Consider a manifold smooth manifold $N$ smoothly embedded in another manifold $M$ of the same dimension. Is it true that $N$ is open in $M$? I think this is true, due to the open mapping theorem.

If so, is this also true with less regularity?

  • $\begingroup$ What do you mean by "less regularity"? $\endgroup$ – Paul Frost Oct 15 '18 at 23:12
  • $\begingroup$ For example, continuous embeddings, or worse, topological manifolds. $\endgroup$ – W. Rether Oct 15 '18 at 23:16

It is true for topological manifolds (without boundary). This is a consequence of the invariance of domain. See for example

Version of Invariance of Domain for n-manifolds


Given an embedding $f : N \to M$, each $x \in N$ has an open chart neighborhood $U$ which is mapped homeomorphically into an open chart neighborhood $V$ of $f(x)$. Both $U,V$ are homeomorphic to open subsets of $\mathbb{R}^n$, hence invariance of domain implies that $f(U)$ is open in $V$ and therefore open in $M$. Since $f(U) \subset f(N)$, we see that $f(N)$ is open in $M$.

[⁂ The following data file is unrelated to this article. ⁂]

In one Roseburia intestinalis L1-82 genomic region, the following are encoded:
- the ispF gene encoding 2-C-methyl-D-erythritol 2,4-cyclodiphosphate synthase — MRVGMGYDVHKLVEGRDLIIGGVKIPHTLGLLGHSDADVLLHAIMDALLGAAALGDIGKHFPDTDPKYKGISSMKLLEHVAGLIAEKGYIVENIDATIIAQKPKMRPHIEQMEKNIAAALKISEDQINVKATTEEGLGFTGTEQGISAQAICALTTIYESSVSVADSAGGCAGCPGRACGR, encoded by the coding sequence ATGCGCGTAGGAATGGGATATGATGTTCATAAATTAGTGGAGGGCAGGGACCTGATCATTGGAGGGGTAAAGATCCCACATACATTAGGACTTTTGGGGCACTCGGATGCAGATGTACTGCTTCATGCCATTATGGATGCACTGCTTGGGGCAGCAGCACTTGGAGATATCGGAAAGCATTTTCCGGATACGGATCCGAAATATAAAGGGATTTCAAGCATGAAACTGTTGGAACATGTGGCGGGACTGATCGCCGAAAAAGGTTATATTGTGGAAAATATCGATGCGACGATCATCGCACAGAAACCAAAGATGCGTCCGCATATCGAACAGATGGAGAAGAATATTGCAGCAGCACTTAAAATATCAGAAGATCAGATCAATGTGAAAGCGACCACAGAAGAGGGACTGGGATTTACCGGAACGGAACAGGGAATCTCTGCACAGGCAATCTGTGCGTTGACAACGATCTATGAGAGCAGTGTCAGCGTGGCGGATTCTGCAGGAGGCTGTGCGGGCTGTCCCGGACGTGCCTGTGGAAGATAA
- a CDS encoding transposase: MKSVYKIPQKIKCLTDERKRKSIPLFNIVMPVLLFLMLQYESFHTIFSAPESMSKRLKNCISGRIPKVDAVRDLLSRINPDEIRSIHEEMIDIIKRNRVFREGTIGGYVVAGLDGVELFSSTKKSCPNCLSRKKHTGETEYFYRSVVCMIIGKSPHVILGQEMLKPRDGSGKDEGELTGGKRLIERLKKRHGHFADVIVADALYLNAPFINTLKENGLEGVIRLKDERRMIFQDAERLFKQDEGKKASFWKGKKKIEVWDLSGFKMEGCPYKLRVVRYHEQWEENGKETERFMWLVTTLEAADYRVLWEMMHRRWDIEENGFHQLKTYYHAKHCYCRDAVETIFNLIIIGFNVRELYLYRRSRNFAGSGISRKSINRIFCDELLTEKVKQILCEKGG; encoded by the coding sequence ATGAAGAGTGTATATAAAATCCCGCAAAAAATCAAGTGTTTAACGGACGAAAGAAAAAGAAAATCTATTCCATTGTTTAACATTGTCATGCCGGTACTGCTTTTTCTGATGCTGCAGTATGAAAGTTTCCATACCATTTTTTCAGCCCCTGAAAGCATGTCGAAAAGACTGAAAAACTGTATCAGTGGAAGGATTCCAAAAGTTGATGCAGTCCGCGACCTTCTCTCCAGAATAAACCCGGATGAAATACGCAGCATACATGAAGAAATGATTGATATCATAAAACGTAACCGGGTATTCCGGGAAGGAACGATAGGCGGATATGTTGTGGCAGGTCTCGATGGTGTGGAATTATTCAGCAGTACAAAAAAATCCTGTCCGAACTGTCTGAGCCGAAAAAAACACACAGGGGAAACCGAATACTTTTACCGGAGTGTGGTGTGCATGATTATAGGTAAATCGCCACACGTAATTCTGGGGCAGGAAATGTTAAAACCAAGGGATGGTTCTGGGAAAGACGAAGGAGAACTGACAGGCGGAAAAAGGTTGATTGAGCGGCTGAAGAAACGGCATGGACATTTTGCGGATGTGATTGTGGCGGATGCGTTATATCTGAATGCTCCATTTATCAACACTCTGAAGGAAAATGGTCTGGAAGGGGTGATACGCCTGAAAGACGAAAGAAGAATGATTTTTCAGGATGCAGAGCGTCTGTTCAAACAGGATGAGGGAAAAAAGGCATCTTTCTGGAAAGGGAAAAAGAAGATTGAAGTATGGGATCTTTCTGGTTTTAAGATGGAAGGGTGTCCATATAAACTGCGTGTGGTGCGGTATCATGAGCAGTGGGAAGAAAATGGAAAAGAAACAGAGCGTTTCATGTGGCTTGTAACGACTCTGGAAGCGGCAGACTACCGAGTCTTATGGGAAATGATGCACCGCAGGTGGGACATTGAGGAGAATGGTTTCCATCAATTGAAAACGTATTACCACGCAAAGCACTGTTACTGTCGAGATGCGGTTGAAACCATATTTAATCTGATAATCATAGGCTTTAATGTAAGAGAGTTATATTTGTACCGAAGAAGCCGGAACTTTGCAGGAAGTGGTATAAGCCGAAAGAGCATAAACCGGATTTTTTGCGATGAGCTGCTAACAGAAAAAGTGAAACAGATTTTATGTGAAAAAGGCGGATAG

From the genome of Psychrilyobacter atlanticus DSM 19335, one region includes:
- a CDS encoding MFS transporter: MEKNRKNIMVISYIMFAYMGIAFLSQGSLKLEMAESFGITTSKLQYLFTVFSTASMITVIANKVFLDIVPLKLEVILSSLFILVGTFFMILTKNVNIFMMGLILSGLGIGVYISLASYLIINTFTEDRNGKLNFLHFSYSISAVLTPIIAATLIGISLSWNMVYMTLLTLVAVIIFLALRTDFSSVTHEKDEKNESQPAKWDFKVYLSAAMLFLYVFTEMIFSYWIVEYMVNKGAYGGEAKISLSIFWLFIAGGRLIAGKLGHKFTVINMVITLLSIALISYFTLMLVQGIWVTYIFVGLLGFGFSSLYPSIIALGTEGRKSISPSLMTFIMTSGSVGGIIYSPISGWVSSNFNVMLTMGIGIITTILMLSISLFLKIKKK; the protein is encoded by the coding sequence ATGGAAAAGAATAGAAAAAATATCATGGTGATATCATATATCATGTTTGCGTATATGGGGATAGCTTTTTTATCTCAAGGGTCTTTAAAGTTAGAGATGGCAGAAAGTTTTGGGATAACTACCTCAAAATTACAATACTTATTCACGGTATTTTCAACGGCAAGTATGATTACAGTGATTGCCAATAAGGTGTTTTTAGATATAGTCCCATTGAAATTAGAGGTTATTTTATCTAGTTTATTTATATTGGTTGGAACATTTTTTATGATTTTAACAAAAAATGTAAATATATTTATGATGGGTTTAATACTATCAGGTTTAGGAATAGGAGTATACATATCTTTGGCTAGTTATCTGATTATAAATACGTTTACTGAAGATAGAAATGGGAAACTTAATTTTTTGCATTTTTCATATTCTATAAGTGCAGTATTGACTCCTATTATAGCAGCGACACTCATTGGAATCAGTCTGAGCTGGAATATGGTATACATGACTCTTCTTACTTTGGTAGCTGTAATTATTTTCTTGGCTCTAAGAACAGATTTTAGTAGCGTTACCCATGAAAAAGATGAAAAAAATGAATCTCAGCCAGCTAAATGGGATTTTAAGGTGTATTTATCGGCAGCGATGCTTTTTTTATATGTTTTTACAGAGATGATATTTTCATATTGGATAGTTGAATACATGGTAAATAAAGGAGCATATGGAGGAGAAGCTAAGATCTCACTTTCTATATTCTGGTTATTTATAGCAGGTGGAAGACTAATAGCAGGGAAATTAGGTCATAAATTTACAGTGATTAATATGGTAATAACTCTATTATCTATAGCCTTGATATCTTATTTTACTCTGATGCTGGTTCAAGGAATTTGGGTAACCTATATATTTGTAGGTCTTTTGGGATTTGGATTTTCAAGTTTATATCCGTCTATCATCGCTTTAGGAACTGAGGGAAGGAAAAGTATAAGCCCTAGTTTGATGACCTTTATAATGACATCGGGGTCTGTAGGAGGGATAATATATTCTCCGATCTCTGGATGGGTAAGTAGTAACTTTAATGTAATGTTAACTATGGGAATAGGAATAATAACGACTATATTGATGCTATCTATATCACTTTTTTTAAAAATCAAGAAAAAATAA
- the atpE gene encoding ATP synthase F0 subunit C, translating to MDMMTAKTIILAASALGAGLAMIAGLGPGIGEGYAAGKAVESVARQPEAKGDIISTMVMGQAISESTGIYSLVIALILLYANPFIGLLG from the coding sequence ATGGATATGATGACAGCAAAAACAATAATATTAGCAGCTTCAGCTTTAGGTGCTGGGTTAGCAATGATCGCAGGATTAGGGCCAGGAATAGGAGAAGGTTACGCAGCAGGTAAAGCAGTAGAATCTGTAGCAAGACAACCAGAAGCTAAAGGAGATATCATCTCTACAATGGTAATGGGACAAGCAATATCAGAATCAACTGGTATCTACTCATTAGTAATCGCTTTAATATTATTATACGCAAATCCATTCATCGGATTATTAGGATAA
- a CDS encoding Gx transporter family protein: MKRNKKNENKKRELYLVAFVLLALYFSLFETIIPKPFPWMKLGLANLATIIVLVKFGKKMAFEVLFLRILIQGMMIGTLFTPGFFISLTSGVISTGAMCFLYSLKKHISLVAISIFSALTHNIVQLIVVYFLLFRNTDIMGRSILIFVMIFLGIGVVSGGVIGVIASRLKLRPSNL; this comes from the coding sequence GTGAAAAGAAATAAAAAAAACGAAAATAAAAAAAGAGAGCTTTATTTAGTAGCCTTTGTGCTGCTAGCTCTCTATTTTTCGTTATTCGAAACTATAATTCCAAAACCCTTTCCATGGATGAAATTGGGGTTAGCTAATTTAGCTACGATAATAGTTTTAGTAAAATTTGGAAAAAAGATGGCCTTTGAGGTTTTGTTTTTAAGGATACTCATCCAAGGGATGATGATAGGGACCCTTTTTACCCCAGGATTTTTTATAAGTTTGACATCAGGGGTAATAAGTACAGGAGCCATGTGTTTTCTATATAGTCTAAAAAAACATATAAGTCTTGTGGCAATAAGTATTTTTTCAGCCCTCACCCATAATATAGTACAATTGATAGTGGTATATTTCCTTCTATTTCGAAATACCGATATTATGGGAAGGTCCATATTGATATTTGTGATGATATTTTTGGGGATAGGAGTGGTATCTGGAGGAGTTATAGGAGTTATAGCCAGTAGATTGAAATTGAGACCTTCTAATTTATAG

A smooth immersion of one manifold into another of the same dimension is also a submersion. Submersions are open maps. Thus, the image of $N$ is open in $M$.

  • 1
    $\begingroup$ Proving that submersions are open maps is a good exercise, if this is something you’re not already familiar with. $\endgroup$ – Santana Afton Oct 15 '18 at 23:19
  • $\begingroup$ About immersion implies submersion, can you help here please? $\endgroup$ – Selene Auckland Jul 20 at 7:54

Your Answer

By clicking “Post Your Answer”, you agree to our terms of service, privacy policy and cookie policy

Not the answer you're looking for? Browse other questions tagged or ask your own question.